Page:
The wind is blowing strong now and the vulnerable beauty of fall is fluttering to its own death. Consenting to the ground where snow will fall and all will appear dead. Nature will teach us over and over again that death, and winter eventually give way to spring. And so it is with you and I. May the leaves be our teacher today. 

Stay soft — it looks good on you.

We’ve been hosting this group in our home recently. It is made up of people who have been in church groups for decades. They have all experienced change, loss, betrayal, pain, and the sadness that comes when the community does not live up to our expectations of it. They have all been let down, disappointed, hurt. Here is the thing that is amazing to me — they are still showing up anyway. They are showing up open to themselves, to each other, and to God. Sometime back a friend gave me a little note that said, “stay soft, it looks beautiful on you” and I have that note hanging in my office. Yet if I’m honest, I don’t think I’m remaining all that soft lately. My tendency in this post-covid-ish world is to shrink inside of myself like a turtle, I don’t want to risk that pain again. I don’t want to attach to a transient group of people who will likely leave, move, change or die! Most days I feel that I would rather be self-protective. So this little group we have been hosting is saving me in a way. They are saving me by reminding me that showing up even after the inevitable disappointment of the community is worth it. It is worth it because the alternative is to close yourself off and to become isolated and hard. 

C. S. Lewis wrote in The Four Loves, “There is no safe investment. To love at all is to be vulnerable. Love anything, and your heart will certainly be wrung and possibly broken. If you want to make sure of keeping it intact, you must give your heart to no one, not even to an animal. Wrap it carefully round with hobbies and little luxuries; avoid all entanglements; lock it up safe in the casket or coffin of your selfishness. But in that casket—safe, dark, motionless, airless—it will change. It will not be broken; it will become unbreakable, impenetrable, irredeemable. The alternative to tragedy, or at least to the risk of tragedy, is damnation. The only place outside of heaven where you can be perfectly safe from all the dangers and perturbations of love is hell.”

Love means opening ourselves up to pain, loss and sorrow. I hope you will join me in taking the risk to love again. 

Love big. Be well.

Casting Bread Upon the Water

This past week was Rosh Hashanah, a Jewish holiday that kicks off ten days of naming and releasing our sins – both those that we have done and those that have been done to us. I love that there is an entire community worldwide that is pausing to take inventory of their lives, to name their sins and hurts, and to thrust them out of their lives. It is an annual way of cleaning out, of repenting and clearing the slate of our souls before God. I think my favorite parts of this holiday are the embodied practices like the blowing of the shofar and casting bread upon the water to symbolically cast away our sins. So, this week, I told my kids that Jesus was Jewish and we were going to celebrate and practice Rosh Hashanah together. We stood together by our little backyard swimming pool and Russell blew the shofar horn, and we held some bread in our hands. Then we paused to take inventory of things we had done and things we had left undone, ways we have not loved God or our neighbor as ourselves. Then we took our bread crumbs and with a big motion, we threw that bread into the pool. The next day, Tim and I stood alone together by a river in the mountains, and we once again threw our sins symbolically into that flowing river.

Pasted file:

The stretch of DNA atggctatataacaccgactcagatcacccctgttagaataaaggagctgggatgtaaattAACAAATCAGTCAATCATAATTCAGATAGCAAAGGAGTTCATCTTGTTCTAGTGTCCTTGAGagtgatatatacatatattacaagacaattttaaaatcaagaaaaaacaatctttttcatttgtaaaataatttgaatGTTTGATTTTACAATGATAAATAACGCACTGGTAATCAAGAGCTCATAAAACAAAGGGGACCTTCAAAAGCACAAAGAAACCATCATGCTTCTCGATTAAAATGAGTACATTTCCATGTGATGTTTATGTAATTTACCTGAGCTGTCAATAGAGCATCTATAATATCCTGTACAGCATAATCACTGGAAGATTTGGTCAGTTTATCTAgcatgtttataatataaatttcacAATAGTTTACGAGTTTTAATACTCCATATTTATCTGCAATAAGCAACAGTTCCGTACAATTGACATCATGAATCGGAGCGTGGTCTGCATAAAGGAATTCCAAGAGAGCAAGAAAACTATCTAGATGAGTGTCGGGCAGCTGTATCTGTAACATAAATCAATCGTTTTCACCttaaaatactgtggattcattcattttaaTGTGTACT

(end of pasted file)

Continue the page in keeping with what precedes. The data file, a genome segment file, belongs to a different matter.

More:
It is not any act of my own that brings about repentance and forgiveness, it is only by grace through faith in Christ that these realities become mine. And yet still there is something so very powerful about embodying these internal realities alongside others in visible and earthy ways. I imagine I will keep throwing my bread – that is to say my sins – upon the water in the days to come because those places of unforgiveness keep creeping back up in me and I find I need to name them and release them repeatedly before I am free of them on the inside. Which is why it is especially powerful to me to actually do something with my body rather than only with my mind and heart. Of course I can just do this all silently in prayer, but it is not the same, and this year especially I needed a way to get those impossible feelings out of my body through bodily action. Embodied spiritual practices make what is invisible visible and memorable — this is the value of rituals. To light a candle. To taste the bread and wine. To take myself to a body of water, hold the bread in my hand, throw it, and watch it go away from me. This is a picture of what God is doing for us in Jesus, and it feels good and true to embody it. 

Love big. Be well.

You are the light of the world